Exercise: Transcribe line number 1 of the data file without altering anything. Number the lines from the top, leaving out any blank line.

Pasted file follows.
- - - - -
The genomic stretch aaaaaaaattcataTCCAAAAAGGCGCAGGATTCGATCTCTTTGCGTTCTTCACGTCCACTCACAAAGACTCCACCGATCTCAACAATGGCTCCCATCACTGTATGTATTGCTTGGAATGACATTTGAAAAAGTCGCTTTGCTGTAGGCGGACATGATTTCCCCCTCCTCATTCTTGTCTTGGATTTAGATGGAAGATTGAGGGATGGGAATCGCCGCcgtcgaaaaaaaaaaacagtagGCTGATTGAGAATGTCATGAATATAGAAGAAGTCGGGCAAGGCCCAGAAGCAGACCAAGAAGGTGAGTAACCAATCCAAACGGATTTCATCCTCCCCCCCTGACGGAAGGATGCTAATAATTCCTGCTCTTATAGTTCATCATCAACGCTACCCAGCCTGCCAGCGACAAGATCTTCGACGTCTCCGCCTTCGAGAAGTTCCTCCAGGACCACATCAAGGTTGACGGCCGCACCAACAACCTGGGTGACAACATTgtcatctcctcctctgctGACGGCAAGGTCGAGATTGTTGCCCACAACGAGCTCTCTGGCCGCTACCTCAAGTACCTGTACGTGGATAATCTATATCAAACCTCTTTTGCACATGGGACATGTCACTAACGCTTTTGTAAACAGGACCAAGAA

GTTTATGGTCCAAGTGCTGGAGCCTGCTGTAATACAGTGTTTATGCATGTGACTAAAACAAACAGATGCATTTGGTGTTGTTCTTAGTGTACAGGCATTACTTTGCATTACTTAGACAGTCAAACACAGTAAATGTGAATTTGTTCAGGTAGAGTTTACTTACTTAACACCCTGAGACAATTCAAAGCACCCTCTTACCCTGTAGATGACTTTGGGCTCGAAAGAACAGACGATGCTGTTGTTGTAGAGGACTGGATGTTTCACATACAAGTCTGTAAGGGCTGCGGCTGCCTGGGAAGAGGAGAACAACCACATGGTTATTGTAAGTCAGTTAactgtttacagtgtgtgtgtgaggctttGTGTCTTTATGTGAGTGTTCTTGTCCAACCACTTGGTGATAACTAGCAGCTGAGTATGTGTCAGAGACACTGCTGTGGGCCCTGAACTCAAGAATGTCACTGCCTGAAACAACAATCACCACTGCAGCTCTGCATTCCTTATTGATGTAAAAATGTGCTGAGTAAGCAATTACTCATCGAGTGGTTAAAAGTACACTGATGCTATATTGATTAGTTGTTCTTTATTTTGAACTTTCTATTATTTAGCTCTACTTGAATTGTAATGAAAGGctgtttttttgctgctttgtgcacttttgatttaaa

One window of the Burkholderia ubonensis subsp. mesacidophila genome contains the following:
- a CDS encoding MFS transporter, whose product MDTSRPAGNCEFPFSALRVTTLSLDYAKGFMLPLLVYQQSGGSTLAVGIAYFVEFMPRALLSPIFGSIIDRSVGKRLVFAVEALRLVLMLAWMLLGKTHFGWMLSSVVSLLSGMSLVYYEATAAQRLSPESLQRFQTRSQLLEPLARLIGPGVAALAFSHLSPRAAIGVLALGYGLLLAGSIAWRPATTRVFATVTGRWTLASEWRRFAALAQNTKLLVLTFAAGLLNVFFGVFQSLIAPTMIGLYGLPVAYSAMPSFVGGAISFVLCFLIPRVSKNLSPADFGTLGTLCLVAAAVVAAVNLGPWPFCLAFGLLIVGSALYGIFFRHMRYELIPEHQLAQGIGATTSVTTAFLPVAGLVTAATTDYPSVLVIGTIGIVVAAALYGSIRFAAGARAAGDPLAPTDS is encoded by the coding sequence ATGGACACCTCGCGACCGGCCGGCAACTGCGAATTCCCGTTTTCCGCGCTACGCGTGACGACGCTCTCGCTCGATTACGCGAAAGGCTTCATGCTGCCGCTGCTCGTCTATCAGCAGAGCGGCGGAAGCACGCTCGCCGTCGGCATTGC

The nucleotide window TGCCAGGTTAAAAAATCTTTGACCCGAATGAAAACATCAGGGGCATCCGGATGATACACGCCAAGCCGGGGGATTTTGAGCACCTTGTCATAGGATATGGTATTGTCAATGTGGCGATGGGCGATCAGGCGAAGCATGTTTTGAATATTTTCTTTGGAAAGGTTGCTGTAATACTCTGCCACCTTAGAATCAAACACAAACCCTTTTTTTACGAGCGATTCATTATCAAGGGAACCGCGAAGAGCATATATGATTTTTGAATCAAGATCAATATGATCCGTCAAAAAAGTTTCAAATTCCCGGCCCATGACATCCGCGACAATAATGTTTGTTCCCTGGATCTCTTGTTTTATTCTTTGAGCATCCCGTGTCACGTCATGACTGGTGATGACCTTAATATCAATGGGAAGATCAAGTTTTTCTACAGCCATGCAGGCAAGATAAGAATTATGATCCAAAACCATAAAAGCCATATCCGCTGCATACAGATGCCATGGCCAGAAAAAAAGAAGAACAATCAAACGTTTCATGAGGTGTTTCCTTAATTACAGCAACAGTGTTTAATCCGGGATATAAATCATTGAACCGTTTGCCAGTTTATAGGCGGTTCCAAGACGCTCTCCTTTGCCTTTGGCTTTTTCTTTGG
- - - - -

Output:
The genomic stretch aaaaaaaattcataTCCAAAAAGGCGCAGGATTCGATCTCTTTGCGTTCTTCACGTCCACTCACAAAGACTCCACCGATCTCAACAATGGCTCCCATCACTGTATGTATTGCTTGGAATGACATTTGAAAAAGTCGCTTTGCTGTAGGCGGACATGATTTCCCCCTCCTCATTCTTGTCTTGGATTTAGATGGAAGATTGAGGGATGGGAATCGCCGCcgtcgaaaaaaaaaaacagtagGCTGATTGAGAATGTCATGAATATAGAAGAAGTCGGGCAAGGCCCAGAAGCAGACCAAGAAGGTGAGTAACCAATCCAAACGGATTTCATCCTCCCCCCCTGACGGAAGGATGCTAATAATTCCTGCTCTTATAGTTCATCATCAACGCTACCCAGCCTGCCAGCGACAAGATCTTCGACGTCTCCGCCTTCGAGAAGTTCCTCCAGGACCACATCAAGGTTGACGGCCGCACCAACAACCTGGGTGACAACATTgtcatctcctcctctgctGACGGCAAGGTCGAGATTGTTGCCCACAACGAGCTCTCTGGCCGCTACCTCAAGTACCTGTACGTGGATAATCTATATCAAACCTCTTTTGCACATGGGACATGTCACTAACGCTTTTGTAAACAGGACCAAGAA